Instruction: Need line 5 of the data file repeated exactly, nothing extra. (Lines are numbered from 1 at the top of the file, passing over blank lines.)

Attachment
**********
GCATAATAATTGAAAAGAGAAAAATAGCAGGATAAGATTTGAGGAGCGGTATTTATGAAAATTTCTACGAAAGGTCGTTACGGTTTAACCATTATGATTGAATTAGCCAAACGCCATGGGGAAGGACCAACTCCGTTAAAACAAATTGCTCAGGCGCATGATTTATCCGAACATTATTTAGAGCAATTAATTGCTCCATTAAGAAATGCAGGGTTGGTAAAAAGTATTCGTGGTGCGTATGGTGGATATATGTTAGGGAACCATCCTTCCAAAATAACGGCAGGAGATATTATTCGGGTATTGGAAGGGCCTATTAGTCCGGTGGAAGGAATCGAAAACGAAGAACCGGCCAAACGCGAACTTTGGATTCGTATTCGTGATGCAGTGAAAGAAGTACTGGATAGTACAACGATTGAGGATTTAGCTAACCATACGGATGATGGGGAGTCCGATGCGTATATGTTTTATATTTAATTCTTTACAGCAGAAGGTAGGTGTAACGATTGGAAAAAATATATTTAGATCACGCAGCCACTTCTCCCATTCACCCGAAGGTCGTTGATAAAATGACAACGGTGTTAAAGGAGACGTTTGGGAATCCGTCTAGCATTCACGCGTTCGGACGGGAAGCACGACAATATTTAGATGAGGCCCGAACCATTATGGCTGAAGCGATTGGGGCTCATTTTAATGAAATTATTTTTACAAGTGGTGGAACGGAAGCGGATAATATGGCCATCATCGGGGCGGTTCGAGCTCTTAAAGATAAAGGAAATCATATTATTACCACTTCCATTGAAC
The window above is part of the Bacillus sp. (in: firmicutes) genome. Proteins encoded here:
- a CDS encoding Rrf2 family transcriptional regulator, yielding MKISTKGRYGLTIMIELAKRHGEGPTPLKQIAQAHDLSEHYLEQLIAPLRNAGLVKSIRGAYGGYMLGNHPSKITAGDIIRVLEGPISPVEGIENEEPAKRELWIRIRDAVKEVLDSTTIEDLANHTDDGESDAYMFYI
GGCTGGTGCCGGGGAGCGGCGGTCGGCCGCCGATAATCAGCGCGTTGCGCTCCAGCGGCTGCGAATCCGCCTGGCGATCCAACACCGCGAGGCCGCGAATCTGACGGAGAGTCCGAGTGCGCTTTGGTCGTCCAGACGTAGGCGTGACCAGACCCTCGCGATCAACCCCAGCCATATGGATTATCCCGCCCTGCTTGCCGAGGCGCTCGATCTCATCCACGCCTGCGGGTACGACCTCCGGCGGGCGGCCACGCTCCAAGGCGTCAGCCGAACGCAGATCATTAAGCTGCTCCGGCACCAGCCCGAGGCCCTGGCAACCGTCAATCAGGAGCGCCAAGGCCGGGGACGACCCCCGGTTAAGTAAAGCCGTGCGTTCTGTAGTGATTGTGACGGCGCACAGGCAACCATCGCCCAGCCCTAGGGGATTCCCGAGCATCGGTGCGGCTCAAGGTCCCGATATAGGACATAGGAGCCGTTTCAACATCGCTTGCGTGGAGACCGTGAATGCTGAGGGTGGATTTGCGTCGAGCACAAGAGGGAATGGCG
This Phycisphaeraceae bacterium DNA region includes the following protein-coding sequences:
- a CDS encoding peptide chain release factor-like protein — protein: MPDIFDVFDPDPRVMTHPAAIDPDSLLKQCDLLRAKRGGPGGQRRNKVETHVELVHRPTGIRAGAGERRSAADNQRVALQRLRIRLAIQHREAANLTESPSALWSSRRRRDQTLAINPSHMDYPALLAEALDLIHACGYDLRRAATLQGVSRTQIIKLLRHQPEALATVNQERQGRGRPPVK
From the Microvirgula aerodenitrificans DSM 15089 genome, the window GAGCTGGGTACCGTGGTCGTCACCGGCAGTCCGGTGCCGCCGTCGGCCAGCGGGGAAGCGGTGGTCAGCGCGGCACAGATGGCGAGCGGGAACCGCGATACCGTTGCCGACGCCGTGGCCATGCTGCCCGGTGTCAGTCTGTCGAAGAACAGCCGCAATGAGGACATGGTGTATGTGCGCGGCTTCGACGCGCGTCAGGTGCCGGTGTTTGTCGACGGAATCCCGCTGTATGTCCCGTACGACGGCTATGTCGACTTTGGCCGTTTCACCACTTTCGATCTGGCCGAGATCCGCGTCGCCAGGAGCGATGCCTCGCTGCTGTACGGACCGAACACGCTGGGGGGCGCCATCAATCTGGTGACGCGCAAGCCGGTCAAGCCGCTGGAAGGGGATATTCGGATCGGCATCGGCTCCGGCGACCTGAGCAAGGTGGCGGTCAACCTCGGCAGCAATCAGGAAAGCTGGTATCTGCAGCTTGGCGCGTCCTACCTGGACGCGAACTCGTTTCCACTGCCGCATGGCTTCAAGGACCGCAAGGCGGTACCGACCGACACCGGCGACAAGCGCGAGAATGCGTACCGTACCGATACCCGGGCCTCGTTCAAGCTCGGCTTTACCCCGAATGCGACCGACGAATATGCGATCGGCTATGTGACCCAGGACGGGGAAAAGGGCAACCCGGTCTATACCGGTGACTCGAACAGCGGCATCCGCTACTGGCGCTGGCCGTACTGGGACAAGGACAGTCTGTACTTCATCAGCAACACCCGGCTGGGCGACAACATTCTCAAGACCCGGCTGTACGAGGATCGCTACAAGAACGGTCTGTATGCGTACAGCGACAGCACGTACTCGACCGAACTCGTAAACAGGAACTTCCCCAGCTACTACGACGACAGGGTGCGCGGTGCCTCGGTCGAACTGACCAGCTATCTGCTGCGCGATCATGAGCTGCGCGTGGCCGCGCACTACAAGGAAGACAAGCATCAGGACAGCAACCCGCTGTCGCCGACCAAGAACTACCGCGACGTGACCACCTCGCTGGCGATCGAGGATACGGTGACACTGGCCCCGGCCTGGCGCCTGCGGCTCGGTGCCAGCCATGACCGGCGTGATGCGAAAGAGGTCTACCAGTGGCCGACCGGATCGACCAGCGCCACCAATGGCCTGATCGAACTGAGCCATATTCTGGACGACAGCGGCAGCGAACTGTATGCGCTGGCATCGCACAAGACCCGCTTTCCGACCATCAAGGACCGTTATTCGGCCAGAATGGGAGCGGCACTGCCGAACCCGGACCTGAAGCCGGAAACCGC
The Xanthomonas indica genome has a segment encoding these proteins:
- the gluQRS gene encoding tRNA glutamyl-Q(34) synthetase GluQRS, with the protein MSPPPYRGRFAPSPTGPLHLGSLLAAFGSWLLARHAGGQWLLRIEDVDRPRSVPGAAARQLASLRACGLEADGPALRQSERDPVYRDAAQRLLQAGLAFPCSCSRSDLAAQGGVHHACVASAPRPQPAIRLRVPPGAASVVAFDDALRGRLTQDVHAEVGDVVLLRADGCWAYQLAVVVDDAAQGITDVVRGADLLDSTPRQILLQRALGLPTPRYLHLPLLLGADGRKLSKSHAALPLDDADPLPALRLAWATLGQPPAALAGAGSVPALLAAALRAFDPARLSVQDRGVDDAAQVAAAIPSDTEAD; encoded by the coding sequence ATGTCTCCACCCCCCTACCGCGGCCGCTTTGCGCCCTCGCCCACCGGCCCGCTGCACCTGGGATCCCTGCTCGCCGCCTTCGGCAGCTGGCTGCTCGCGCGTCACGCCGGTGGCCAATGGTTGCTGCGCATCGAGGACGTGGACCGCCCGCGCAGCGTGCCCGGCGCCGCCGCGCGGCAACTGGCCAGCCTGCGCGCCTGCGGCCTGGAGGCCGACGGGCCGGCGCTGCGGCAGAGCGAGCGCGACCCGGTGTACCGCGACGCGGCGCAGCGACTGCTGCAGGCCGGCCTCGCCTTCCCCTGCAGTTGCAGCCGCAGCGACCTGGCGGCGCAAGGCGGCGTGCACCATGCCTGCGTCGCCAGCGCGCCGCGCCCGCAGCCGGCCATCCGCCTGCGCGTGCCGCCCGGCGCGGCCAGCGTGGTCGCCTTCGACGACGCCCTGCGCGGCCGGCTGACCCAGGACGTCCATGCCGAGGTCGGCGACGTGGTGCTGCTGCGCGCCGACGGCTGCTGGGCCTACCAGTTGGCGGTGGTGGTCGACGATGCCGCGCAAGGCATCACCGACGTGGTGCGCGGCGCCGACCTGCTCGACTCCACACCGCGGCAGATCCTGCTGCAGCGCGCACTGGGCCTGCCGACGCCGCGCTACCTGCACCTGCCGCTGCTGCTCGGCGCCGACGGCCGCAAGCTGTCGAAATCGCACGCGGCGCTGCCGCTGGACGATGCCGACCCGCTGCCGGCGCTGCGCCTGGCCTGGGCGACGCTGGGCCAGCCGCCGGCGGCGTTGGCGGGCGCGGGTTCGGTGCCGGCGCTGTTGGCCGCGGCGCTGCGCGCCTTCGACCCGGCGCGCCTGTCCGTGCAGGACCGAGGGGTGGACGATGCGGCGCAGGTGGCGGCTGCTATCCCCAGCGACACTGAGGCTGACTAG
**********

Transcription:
This Phycisphaeraceae bacterium DNA region includes the following protein-coding sequences: